When disasters hit the homeland even the federal government acknowledges that faith-based groups are invaluable in bringing relief to the victims.
Even before Hurricanes Harvey and Irma struck their targets Christian relief organizations like CBNs Operation Blessing and Franklin Graham's Samaritan's Purse were mobilizing to bring help.
Even as the storm rolled in, Operation Blessing delivered water and snacks to people sheltered in a public school.
OB also has 350,000 bottles of water and 19,000 Meals Ready to Eat, plus overlooked necessities like disposable diapers, tissue, paper towels and feminine hygiene items.
Samaritan's Purse was the first relief agency to arrive on the island of St. Martin, not only bringing supplies but evacuating stranded American tourists who had no way of getting home. The group also has a 53-foot trailer with tools and equipment to clear debris and shore up homes damaged in the storm.
Those are just two of many faith-based groups, which FEMA relies on to help victims of natural disasters. In fact, the agency sees them as invaluable.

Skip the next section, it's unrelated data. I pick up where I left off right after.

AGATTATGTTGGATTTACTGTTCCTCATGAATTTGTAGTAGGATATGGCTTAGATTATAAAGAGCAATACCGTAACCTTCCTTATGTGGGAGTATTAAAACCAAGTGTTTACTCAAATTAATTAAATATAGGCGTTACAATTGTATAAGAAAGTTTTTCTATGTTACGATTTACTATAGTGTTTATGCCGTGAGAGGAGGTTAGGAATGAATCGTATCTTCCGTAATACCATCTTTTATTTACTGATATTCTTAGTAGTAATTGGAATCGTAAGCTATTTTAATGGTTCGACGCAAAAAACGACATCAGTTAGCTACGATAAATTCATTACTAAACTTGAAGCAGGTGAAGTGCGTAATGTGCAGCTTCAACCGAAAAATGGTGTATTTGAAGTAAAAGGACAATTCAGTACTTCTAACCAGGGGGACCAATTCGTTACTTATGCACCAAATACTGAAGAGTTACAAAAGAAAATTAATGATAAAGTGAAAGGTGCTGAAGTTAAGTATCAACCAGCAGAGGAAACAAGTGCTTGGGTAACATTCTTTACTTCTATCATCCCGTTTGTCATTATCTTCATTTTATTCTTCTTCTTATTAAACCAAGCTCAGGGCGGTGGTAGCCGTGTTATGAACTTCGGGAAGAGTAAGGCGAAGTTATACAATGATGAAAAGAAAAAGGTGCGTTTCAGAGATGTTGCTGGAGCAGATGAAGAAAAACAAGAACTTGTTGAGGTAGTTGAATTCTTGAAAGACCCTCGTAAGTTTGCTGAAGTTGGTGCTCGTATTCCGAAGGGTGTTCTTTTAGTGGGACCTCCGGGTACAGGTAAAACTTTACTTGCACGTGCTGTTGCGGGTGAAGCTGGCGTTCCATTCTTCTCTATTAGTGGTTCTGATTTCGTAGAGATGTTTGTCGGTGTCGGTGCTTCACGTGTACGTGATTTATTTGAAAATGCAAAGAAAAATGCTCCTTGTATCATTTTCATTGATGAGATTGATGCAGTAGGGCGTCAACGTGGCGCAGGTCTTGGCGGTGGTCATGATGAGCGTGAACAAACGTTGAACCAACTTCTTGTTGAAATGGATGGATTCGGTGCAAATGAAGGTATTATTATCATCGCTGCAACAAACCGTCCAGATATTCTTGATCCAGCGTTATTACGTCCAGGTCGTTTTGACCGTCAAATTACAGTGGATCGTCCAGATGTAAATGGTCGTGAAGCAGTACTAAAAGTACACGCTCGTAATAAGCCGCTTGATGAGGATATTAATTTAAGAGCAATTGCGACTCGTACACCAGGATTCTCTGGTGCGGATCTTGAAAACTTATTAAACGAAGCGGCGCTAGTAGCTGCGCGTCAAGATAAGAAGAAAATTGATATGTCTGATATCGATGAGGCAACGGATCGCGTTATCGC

"FEMA cannot do what it does so well without the cooperation of faith-based non-profit organizations and churches," Rev. Jamie Johnson, director of the Department of Homeland Security's Center for Faith-Based & Neighborhood Partnerships, told USA Today.
Some of the other groups involved in helping victims are Adventist Relief Organization, the United Methodist Committee on Relief, Convoy of Hope and many local churches, which serve as distribution centers and a source for volunteers. lslamic, Buddhist and Jewish relief agencies also serve in disaster situations.
"About 80% of all recovery happens because of non-profits, and the majority of them are faith-based," said Greg Forrester, CEO of the national VOAD.
"It's a beautiful relationship between government and the private sector and it is something to behold," Johnson said.